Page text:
In a report released by the U.S. State Department, the U.S. government has highlighted the suffering of religious minorities in Pakistan, including Christians. Secretary of State, John Kerry, said that Pakistan has failed to bring perpetrators of religious violence to justice and has failed to provide security for religious minorities and their places of worship. The report highlighted last September’s bombing of All Saints Church as an example of religiously motivated violence that must be stopped. Will the U.S. or Pakistan now take steps to protect Pakistani Christians and other religious minorities?
7/29/2014 Pakistan (Zee News) – Pakistan is yet to take steps to bring to justice those responsible for attacks against religious minorities in the country, a US State Department report has said.
“In Pakistan, militants killed more than 500 Shia Muslims in sectarian bloodletting and brutally murdered 80 Christians in a single church bombing last year. The Pakistani government has yet to take adequate steps to bring those responsible to justice,” Secretary of State John Kerry said yesterday after releasing the annual Congressional Report on International Religious Freedom for the year 2013.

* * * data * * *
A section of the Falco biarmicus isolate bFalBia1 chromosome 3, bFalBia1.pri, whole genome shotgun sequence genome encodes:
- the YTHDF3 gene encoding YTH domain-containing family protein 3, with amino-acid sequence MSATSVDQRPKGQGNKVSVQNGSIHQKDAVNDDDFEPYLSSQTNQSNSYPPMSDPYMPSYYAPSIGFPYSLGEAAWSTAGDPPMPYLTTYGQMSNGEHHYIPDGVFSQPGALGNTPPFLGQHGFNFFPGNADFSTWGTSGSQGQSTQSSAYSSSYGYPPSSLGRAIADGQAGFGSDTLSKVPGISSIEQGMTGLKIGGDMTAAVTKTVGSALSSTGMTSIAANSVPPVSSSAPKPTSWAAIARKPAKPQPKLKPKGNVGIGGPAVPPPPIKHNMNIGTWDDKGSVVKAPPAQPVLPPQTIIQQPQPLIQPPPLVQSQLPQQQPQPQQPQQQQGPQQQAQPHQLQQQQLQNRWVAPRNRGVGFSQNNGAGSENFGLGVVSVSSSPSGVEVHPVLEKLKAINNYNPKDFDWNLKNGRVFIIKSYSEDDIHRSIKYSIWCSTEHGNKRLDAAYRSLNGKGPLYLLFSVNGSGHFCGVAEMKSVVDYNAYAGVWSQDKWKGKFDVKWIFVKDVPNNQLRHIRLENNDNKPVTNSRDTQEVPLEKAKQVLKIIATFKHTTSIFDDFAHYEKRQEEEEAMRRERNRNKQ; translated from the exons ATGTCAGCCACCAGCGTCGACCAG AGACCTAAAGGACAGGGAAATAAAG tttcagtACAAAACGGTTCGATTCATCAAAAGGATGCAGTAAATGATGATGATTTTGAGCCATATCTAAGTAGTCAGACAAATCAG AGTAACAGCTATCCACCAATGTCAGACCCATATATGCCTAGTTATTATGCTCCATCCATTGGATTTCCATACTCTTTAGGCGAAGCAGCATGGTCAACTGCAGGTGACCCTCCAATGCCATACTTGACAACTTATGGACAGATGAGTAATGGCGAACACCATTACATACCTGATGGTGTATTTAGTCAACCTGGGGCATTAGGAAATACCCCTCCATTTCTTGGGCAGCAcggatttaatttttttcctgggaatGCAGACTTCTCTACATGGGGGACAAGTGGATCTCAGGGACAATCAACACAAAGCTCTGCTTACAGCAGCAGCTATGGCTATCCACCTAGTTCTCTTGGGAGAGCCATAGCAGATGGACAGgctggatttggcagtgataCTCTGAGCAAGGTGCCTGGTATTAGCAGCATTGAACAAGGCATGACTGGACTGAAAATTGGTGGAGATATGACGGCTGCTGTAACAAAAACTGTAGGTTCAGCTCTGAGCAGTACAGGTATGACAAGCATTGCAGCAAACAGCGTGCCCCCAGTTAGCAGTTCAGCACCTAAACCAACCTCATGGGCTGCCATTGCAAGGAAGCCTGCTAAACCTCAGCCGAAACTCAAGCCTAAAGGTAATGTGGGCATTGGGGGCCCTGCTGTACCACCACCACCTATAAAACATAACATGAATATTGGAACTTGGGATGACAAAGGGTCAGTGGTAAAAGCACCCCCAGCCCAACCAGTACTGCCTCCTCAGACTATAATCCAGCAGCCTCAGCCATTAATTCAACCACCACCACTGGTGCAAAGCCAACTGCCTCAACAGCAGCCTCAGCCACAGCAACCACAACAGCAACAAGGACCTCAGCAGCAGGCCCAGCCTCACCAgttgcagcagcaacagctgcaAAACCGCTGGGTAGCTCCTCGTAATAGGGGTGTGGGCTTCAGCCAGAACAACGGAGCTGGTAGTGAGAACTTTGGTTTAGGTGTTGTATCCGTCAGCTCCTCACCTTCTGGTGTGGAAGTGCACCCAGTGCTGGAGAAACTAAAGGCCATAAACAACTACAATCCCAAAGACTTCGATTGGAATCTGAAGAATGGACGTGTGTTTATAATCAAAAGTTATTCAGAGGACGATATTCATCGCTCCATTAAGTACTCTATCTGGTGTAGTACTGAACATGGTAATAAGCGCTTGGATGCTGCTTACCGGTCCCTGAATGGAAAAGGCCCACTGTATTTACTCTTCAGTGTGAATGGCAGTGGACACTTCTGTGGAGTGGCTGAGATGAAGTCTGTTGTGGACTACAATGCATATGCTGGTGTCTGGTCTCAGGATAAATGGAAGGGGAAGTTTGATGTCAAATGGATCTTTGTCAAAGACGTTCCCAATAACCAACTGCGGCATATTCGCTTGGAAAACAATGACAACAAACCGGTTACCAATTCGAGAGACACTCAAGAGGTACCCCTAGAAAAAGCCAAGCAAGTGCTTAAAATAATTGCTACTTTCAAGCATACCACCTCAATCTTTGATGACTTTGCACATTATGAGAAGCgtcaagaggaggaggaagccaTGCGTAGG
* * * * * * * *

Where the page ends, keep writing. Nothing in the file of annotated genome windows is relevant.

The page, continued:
At the same time Kerry praised the people of Pakistan for standing against violence against religious minorities.
“In Pakistan, following the militant attacks I just mentioned, members of the Muslim community formed human chains around churches to demonstrate solidarity against senseless sectarian violence,” he said. US Assistant Secretary of State for Democracy, Human Rights, and Labor, Tom Malinowski, told reporters that in Pakistan, violence targeted at members of religious minorities and human rights defenders underscored the government’s failure to provide adequate security.
“Earlier this year, we were deeply saddened by the murder of Rashid Rehman, a lawyer and human rights defender who, despite threats to his life, was representing a university professor accused of blasphemy. And authorities continue to enforce blasphemy laws and laws designed to marginalise the Ahmadiyya Muslim community,” the report said.
These laws continued to restrict religious freedom, and remained the most visible symbols of religious intolerance, the State Department said in its report.
“Meanwhile, the government took some limited steps in response to major incidents of violence against members of religious minority communities, such as condemning attacks against Shia and Christian worshipers and adding some additional security measures, but generally failed to take adequate steps to hold accountable those responsible for the attacks,” the report said.
“There were continued reports of law enforcement personnel abusing members of religious minorities and persons accused of blasphemy while in custody,” it said.